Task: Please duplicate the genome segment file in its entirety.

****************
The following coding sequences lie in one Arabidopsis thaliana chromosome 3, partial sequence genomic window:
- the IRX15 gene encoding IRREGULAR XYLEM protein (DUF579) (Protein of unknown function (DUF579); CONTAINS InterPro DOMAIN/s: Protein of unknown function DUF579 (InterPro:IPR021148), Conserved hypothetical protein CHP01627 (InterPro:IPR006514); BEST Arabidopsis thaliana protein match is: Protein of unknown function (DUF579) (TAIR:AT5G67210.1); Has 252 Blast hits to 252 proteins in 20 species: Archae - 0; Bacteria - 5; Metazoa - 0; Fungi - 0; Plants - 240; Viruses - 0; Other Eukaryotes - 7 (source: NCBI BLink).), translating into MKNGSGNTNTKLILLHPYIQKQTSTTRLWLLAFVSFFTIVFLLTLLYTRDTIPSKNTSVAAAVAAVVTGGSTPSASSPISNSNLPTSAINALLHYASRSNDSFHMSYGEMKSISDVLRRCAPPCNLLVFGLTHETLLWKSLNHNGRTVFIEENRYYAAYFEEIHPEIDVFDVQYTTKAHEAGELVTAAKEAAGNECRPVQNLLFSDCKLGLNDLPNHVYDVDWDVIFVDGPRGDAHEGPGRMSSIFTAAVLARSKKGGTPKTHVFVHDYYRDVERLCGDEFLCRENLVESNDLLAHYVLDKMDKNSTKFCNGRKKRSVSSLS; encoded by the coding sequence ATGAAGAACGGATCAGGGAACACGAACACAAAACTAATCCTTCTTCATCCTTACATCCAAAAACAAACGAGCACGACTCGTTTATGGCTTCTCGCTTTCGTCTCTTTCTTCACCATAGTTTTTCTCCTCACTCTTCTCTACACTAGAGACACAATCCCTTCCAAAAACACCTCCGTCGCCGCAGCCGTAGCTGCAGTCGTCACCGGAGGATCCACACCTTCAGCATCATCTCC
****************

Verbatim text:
The following coding sequences lie in one Arabidopsis thaliana chromosome 3, partial sequence genomic window:
- the IRX15 gene encoding IRREGULAR XYLEM protein (DUF579) (Protein of unknown function (DUF579); CONTAINS InterPro DOMAIN/s: Protein of unknown function DUF579 (InterPro:IPR021148), Conserved hypothetical protein CHP01627 (InterPro:IPR006514); BEST Arabidopsis thaliana protein match is: Protein of unknown function (DUF579) (TAIR:AT5G67210.1); Has 252 Blast hits to 252 proteins in 20 species: Archae - 0; Bacteria - 5; Metazoa - 0; Fungi - 0; Plants - 240; Viruses - 0; Other Eukaryotes - 7 (source: NCBI BLink).), translating into MKNGSGNTNTKLILLHPYIQKQTSTTRLWLLAFVSFFTIVFLLTLLYTRDTIPSKNTSVAAAVAAVVTGGSTPSASSPISNSNLPTSAINALLHYASRSNDSFHMSYGEMKSISDVLRRCAPPCNLLVFGLTHETLLWKSLNHNGRTVFIEENRYYAAYFEEIHPEIDVFDVQYTTKAHEAGELVTAAKEAAGNECRPVQNLLFSDCKLGLNDLPNHVYDVDWDVIFVDGPRGDAHEGPGRMSSIFTAAVLARSKKGGTPKTHVFVHDYYRDVERLCGDEFLCRENLVESNDLLAHYVLDKMDKNSTKFCNGRKKRSVSSLS; encoded by the coding sequence ATGAAGAACGGATCAGGGAACACGAACACAAAACTAATCCTTCTTCATCCTTACATCCAAAAACAAACGAGCACGACTCGTTTATGGCTTCTCGCTTTCGTCTCTTTCTTCACCATAGTTTTTCTCCTCACTCTTCTCTACACTAGAGACACAATCCCTTCCAAAAACACCTCCGTCGCCGCAGCCGTAGCTGCAGTCGTCACCGGAGGATCCACACCTTCAGCATCATCTCC